abstract = "Community based monitoring of water quality and aquatic ecosystems, such as Waterwatch in Australia, forms an important portion of the community monitoring efforts worldwide, however, such data are rarely accessible or used in decision making. Waterwatch data have traditionally been criticised as being of inferior quality compared with professionally collected data and as such have seen limited use and incorporation into government data sets. Water quality data collected from 2003 onwards by Waterwatch volunteers in the Australian Capital Territory region were compared with equivalent data collected by government agencies, consulting firms and academic institutions (professionally collected data). The water quality variables compared were electrical conductivity, pH, turbidity and dissolved oxygen. Excellent agreement between Waterwatch and professionally collected data sets were observed for electrical conductivity and pH indicating that the quality of these data are indistinguishable from professionally collected data. Good agreement was observed between the Waterwatch and professionally collected turbidity and dissolved oxygen data particularly given differences in methods used to collect the data and differences in sampling times. The quality of the data collected by the community based volunteers provides an opportunity to incorporate Waterwatch programs into jurisdictional wide monitoring strategies with confidence and allows augmentation of existing monitoring effort to enhance water quality management outcomes.",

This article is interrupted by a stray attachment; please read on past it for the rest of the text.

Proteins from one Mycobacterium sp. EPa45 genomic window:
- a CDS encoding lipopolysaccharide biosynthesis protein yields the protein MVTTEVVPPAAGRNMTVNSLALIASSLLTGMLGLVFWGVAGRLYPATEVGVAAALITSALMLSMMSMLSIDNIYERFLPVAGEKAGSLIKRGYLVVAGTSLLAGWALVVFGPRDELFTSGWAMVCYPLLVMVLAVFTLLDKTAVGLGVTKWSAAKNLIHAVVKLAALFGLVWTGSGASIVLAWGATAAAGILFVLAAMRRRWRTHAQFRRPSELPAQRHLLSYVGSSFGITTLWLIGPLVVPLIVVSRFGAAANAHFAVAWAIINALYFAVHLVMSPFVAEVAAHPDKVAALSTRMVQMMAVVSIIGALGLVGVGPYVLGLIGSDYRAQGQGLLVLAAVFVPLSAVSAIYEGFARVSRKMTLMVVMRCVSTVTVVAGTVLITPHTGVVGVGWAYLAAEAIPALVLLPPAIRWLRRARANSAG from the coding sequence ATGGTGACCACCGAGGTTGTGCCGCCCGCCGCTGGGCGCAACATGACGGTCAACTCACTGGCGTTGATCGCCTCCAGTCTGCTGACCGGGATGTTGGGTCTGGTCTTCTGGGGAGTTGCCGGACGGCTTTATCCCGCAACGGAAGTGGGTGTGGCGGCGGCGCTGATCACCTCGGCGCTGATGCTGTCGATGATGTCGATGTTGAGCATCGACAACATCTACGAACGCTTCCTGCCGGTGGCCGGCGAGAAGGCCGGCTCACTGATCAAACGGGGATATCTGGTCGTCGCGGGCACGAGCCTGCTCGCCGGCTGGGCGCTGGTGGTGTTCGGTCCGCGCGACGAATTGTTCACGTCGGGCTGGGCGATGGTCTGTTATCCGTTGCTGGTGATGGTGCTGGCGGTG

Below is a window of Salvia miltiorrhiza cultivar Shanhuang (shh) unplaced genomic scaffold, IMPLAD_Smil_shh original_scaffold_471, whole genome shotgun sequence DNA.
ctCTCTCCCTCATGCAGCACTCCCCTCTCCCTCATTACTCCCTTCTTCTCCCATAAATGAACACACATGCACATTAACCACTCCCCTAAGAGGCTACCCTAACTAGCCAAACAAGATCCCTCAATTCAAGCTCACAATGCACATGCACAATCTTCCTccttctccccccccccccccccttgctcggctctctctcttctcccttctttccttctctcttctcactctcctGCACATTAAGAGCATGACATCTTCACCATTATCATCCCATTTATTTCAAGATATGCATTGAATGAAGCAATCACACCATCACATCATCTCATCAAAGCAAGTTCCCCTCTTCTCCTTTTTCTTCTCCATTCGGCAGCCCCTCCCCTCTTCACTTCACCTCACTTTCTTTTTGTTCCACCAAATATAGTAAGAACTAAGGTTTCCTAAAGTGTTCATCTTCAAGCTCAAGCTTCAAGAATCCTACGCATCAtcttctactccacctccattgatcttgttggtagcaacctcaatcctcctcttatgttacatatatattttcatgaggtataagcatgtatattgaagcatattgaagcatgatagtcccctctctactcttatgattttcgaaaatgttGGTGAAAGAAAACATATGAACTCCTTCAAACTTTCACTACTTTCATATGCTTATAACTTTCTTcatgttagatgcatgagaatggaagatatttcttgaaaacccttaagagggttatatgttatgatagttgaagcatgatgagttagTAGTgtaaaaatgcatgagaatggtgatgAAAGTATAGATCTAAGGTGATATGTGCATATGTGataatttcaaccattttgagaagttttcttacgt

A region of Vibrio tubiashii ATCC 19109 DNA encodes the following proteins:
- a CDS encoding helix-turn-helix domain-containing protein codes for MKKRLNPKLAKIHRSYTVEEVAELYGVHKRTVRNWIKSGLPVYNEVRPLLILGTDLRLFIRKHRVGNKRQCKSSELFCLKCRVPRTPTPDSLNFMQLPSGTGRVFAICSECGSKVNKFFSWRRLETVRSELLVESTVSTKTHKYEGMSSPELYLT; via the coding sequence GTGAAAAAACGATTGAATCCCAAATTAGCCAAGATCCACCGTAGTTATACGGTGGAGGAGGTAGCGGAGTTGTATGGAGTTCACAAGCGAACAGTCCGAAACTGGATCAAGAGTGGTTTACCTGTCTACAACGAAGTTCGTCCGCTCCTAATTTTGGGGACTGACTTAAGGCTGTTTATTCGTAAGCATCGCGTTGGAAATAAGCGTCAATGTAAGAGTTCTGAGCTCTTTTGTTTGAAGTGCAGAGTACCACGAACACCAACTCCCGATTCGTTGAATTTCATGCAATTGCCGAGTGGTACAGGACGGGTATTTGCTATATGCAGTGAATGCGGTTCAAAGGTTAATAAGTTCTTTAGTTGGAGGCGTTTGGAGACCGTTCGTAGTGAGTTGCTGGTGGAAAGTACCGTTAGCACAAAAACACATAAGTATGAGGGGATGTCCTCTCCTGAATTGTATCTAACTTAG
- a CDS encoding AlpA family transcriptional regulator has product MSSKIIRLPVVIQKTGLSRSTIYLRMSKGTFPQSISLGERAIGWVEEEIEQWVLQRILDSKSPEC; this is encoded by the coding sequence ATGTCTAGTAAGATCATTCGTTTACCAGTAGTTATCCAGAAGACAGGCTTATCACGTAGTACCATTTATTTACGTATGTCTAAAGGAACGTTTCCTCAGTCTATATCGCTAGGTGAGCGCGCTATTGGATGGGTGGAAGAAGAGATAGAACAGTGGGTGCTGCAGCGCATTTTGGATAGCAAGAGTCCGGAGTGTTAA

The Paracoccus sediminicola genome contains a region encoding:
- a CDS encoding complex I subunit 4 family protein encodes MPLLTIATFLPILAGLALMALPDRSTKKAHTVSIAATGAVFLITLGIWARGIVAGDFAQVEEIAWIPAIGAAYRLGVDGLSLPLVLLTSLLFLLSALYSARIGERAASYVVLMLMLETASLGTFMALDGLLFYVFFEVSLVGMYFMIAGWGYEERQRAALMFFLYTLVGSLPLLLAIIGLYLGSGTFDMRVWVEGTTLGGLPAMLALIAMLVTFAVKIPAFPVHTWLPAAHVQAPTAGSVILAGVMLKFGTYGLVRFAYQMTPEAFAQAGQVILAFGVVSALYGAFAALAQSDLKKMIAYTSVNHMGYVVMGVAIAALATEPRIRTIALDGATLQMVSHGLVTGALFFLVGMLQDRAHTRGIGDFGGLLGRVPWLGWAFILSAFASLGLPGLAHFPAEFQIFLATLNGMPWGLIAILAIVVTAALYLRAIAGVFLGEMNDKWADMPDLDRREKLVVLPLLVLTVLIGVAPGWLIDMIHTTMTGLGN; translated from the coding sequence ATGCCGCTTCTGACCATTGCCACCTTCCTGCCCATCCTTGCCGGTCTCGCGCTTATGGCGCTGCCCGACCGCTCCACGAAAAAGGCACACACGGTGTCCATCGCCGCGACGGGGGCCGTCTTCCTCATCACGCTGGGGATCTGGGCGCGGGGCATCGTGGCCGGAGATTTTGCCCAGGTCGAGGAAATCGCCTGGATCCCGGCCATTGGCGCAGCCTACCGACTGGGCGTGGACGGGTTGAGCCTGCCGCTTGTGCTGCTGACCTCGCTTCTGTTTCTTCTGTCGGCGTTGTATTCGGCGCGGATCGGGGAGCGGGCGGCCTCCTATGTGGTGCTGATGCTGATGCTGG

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    DYER, F, HARRISON, E, GRUBER, B, NICHOLS, S & O'Reilly, W 2014, Waterwatch data quality: an opportunity to augment professionally collected data sets. in G Vietz, ID Rutherfurd & R Hughes (eds), 7th Australian Stream Management Conference. The River Basin Management Society, Australia, pp. 357-362, 7th Australian Stream Management Conference, Townsville, Australia, 1/07/14.